Studies in American Indian Literatures (SAIL) is the only journal in the United States that focuses exclusively on American Indian literatures. With a wide scope of scholars and creative contributors, this journal is on the cutting edge of activity in the field. SAIL invites the submission of scholarly, critical pedagogical, and theoretical manuscripts focused on any aspect of American Indian literatures as well as the submission of bibliographical essays, review essays, and interviews. SAIL defines "literatures" broadly to include all written, spoken, and visual texts created by Native peoples.
SAIL is the official journal of the Association for the Study of American Indian Literature and members receive the journal as a benefit of membership.
Volume 31, Nos. 1–2 (Spring–Summer 2019) read it on Project MUSE | read it on JSTOR
From the Editors
A Tribute to Janice Gould
Outsourcing Reconciliation: The Government of Canada’s #IndigenousReads Campaign and the Appropriation of Indigenous Intellectual Labor
Four More Indigenous Projects for the Native American Humanities
The Good Mind and Trans-Systemic Thinking in the Two-Row Poems of Mohawk Poet Peter Blue Cloud
“When My Hands Are Empty / I Will Be Full”: Visualizing Two-Spirit Bodies in Chrystos’s Not Vanishing
Colonial Violence in Sixties Scoop Narratives: From In Search of April Raintree to A Matter of Conscience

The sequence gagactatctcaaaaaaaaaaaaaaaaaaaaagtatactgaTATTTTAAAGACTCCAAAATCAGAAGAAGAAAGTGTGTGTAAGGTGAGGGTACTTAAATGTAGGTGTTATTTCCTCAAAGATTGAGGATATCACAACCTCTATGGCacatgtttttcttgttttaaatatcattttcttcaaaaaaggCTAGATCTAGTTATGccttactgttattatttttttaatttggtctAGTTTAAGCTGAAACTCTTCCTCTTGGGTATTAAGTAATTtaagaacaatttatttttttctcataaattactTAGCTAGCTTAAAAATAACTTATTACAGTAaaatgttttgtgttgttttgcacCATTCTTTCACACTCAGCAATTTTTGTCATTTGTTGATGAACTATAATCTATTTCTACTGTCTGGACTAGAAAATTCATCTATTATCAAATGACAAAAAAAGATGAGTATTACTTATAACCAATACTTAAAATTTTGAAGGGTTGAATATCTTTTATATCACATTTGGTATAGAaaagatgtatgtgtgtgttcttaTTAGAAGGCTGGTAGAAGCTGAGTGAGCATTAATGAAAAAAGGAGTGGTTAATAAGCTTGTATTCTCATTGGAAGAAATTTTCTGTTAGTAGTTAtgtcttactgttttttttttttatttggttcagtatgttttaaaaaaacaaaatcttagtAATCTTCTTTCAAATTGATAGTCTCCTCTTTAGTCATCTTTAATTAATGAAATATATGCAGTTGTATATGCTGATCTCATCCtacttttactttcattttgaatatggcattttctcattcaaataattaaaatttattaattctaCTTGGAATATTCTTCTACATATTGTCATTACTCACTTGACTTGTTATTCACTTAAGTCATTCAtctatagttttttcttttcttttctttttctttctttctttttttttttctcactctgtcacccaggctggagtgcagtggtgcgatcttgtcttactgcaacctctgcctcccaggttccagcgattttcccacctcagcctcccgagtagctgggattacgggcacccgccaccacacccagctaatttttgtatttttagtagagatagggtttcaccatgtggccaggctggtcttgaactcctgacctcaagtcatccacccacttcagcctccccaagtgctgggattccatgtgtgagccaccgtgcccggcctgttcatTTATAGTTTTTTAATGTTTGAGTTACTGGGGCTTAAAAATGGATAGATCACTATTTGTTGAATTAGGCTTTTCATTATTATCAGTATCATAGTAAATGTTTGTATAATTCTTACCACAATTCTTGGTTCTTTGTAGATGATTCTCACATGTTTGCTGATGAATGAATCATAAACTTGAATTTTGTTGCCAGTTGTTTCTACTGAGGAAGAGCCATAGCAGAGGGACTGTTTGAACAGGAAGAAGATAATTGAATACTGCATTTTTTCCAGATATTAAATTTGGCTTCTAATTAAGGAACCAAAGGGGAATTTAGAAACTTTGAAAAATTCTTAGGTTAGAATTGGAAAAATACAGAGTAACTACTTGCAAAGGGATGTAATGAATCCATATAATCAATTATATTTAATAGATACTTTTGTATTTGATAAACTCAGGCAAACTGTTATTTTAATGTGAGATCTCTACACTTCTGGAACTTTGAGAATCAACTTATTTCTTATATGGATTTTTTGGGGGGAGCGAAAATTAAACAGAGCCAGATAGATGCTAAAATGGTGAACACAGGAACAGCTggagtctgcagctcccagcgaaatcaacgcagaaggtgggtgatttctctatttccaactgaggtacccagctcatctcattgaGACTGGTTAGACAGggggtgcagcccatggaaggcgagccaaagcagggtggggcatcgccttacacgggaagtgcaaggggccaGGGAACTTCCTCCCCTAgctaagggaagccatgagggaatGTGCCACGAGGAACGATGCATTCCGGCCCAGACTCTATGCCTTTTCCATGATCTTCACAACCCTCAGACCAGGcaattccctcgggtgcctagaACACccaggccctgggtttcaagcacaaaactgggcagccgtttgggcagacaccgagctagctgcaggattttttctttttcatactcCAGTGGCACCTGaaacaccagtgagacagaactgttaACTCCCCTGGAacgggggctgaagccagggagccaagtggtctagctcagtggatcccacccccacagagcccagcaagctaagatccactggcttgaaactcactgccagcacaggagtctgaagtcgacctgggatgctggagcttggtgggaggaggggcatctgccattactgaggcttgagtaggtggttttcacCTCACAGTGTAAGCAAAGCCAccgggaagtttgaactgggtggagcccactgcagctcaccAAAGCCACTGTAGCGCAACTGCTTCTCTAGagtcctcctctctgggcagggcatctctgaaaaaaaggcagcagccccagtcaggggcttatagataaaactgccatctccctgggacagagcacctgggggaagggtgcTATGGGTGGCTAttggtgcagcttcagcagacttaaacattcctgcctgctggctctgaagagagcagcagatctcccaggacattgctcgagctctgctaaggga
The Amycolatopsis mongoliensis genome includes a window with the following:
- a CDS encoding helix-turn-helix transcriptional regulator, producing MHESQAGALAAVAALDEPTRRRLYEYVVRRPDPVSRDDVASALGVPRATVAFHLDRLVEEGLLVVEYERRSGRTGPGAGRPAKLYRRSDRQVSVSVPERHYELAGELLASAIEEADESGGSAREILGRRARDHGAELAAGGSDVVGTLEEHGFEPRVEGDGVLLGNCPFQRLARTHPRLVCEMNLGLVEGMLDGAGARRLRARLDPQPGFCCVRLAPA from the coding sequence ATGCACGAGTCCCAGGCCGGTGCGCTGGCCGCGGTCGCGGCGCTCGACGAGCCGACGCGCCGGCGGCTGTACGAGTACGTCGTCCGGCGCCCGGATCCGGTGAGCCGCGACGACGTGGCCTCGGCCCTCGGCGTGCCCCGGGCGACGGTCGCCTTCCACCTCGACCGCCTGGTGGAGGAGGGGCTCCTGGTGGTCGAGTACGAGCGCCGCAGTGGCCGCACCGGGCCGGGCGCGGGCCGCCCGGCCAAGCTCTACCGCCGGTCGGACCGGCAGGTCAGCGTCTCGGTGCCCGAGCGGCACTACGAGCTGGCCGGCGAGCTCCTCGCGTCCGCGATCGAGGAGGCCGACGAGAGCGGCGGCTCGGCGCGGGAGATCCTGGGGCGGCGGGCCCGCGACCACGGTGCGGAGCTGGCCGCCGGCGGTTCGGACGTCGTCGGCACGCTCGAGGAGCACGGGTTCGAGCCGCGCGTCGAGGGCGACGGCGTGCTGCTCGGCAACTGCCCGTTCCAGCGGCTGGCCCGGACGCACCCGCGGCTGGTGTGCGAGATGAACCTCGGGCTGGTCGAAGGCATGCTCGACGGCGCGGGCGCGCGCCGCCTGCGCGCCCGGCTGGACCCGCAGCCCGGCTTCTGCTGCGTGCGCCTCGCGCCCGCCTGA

The Commission, the Community, and the Cree Woman in the Attic: Georgina Lightning’s Older Than America in Canada’s Culture of Redress
K. L. Killebrew
Among Ghost Dances: Sarah Winnemucca and the Production of Tribal Identity
The Evolution of a Poem: An Interview with Tiffany Midge
Dir. John Little and Kenn Little. More Than a Word (2017)
Martha L. Viehmann
Daniel Heath Justice. Why Indigenous Literatures Matter
Theodore C. Van Alst Jr. Sacred Smokes
David L. Moore
Carlos G. Vélez-Ibáñez. Hegemonies of Language and Their Discontents: The Southwest North American Region Since 1540
Tommy Orange. There, There. Brandon Hobson. Where the Dead Sit Talking
Jeremy M. Carnes
The editorial board of Studies in American Indian Literatures invites the submission of scholarly manuscripts focused on all aspects of Indigenous literatures, including bibliographical essays, review essays, and interviews. We define “literatures” broadly to include written, spoken, and visual texts created by Indigenous people in what are
currently known as the Americas. Submissions should demonstrate critical engagement with the fields of Native American and Indigenous literary studies; we are especially
interested in publishing work on lesser-known and non-canonical authors and texts. Manuscripts of roughly 5000-7000 words should be prepared according to the most
recent edition of the MLA Handbook and emailed as an attachment. SAIL observes a “blind reading” policy to maintain academic integrity, so do not include any identifying
information anywhere in the document. All submissions are read by outside reviewers, and the entire peer-review process from submission to publication can take up to a full
year. Manuscript submissions and any queries should be sent to firstname.lastname@example.org .
Special Issue Proposal Guidelines
SAIL invites proposals for special sections of the journal, particularly those addressing lesser-discussed authors, texts and genres. A special section may include between 3-5 article-length essays (5000-8000 words each), with a shorter introductory piece (1000-5000 words) by the section editor(s).